Benally speaks out against bill that would make it harder to protest some liquor license applications, transfers
STATE CAPITOL, PHOENIX – Rep. Jennifer Benally, D-Tuba City (District 7), recently spoke out against a bill that would make it harder to protest some liquor license applications and transfers.
The Arizona House of Representatives recently passed HB 2359, which would increase the number of people needed to trigger a public hearing to review liquor license applications or transfer of existing licenses. Currently, it takes only one person living within a mile of the business to protest. If HB 2359 becomes law, it will take five percent of all the people living within that one-mile radius.
“This bill weakens the voices of those who might be opposed to an establishment transferring a liquor license,” Benally said. “Requiring five percent of a population to actively protest a liquor license places a serious burden on that community, especially in dense urban communities and areas that are struggling economically. This bill makes it harder for community members to voice their concerns.”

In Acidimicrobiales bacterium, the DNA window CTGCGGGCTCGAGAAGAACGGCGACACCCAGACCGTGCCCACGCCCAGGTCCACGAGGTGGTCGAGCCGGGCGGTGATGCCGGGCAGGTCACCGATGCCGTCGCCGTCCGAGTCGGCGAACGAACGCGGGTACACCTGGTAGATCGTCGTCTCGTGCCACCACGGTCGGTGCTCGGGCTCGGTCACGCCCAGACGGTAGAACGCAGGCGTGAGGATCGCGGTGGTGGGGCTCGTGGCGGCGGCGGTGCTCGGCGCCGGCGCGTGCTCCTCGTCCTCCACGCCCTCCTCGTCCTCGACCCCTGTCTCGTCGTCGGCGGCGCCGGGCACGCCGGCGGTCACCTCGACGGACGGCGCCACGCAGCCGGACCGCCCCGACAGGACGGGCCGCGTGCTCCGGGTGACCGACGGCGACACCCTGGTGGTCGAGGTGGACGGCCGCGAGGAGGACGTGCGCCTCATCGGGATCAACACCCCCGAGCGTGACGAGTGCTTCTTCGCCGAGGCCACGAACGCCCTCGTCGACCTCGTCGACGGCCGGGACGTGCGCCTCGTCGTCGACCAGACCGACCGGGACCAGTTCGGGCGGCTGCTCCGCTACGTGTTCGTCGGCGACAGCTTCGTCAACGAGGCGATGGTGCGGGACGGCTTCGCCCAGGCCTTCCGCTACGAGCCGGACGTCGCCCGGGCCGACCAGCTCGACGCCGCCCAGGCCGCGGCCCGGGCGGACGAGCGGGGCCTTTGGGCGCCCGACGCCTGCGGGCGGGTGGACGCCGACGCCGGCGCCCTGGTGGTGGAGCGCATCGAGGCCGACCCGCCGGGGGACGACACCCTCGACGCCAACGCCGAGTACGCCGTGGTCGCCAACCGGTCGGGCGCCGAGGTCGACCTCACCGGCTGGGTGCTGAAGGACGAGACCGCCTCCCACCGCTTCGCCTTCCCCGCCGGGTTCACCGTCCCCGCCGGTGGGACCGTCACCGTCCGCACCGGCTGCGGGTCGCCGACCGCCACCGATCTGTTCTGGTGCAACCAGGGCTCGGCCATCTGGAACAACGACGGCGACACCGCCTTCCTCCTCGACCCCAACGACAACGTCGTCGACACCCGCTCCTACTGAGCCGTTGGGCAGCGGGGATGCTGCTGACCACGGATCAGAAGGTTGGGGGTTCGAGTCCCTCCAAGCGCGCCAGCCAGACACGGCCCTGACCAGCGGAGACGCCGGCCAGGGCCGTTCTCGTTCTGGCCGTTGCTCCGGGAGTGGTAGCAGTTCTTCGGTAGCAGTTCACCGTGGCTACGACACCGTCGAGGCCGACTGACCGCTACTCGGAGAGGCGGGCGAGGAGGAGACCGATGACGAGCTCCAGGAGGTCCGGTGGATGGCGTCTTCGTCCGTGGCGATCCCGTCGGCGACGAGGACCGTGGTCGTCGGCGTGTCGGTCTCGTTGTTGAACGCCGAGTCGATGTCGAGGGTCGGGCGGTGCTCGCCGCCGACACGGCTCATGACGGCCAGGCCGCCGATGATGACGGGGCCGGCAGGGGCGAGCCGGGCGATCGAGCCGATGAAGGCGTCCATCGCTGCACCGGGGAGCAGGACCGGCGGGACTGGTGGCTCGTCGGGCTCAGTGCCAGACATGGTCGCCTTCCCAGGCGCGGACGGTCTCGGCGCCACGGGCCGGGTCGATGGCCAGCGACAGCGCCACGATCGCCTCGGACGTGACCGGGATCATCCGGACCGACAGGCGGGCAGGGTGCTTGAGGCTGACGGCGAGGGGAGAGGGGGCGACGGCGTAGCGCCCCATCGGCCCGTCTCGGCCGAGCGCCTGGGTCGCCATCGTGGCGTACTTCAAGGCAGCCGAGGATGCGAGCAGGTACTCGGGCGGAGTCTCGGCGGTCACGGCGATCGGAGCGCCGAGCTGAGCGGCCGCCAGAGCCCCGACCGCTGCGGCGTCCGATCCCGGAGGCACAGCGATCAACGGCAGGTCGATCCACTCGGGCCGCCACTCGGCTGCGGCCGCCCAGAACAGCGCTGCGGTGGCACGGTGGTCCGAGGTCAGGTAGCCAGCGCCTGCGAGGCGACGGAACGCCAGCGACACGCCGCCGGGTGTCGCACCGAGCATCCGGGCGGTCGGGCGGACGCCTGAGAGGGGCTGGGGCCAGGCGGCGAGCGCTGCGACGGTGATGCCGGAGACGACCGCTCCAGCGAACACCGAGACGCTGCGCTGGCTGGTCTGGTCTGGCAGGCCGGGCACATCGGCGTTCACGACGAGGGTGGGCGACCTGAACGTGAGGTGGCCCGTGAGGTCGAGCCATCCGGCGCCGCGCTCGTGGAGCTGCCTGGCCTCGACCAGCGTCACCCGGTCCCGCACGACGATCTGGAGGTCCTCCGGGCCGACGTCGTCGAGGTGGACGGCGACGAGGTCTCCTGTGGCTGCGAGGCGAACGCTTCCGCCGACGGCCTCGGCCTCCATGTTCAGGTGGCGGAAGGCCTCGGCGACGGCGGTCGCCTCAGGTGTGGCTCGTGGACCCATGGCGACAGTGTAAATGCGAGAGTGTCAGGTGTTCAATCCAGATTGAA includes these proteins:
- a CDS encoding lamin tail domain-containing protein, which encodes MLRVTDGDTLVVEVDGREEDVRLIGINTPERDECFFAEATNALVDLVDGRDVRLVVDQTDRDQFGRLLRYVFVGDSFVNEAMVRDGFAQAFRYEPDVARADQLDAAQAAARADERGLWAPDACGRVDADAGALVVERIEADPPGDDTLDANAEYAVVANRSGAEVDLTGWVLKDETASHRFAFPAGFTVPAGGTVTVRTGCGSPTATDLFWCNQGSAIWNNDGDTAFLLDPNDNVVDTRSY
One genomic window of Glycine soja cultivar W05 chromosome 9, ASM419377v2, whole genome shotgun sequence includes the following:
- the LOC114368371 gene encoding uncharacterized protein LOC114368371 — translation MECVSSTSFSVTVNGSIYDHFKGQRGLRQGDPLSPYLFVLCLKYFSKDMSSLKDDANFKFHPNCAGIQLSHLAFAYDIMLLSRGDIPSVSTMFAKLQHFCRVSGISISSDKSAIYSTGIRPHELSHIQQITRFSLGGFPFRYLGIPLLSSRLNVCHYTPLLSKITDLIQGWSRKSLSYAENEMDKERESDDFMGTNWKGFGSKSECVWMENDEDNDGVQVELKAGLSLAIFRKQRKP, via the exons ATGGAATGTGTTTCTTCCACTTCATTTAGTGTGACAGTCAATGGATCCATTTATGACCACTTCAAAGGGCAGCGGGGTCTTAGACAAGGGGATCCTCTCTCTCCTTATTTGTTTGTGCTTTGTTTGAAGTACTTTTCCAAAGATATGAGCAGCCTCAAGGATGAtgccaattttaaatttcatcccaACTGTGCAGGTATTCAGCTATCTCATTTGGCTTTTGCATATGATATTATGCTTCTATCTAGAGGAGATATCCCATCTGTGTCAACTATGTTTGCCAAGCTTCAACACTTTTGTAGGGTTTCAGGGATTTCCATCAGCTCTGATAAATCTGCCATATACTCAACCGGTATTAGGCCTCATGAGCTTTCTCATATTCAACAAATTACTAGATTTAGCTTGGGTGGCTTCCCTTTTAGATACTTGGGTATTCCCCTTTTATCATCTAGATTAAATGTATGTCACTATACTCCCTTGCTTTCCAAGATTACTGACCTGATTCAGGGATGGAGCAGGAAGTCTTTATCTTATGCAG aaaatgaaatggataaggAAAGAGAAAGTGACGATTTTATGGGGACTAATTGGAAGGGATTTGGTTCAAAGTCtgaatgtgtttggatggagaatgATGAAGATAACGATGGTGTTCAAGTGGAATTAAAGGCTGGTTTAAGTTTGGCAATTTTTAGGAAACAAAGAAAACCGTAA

Benally added that this issue is especially important to Native American communities.
“Many of the liquor stores that would be affected by this legislation are more than a mile away from Native American Nations. But there are people in these communities who have concerns about liquor license transfers,” she said. “Our communities are affected by these decisions; the ripple effect extends beyond that one-mile radius. There should be a way for them to participate and ensure their voices are heard.”
HB 2359 passed the Arizona House by a vote of 33 to 25 and now awaits action in the Senate.
The full text of the bill can be found here.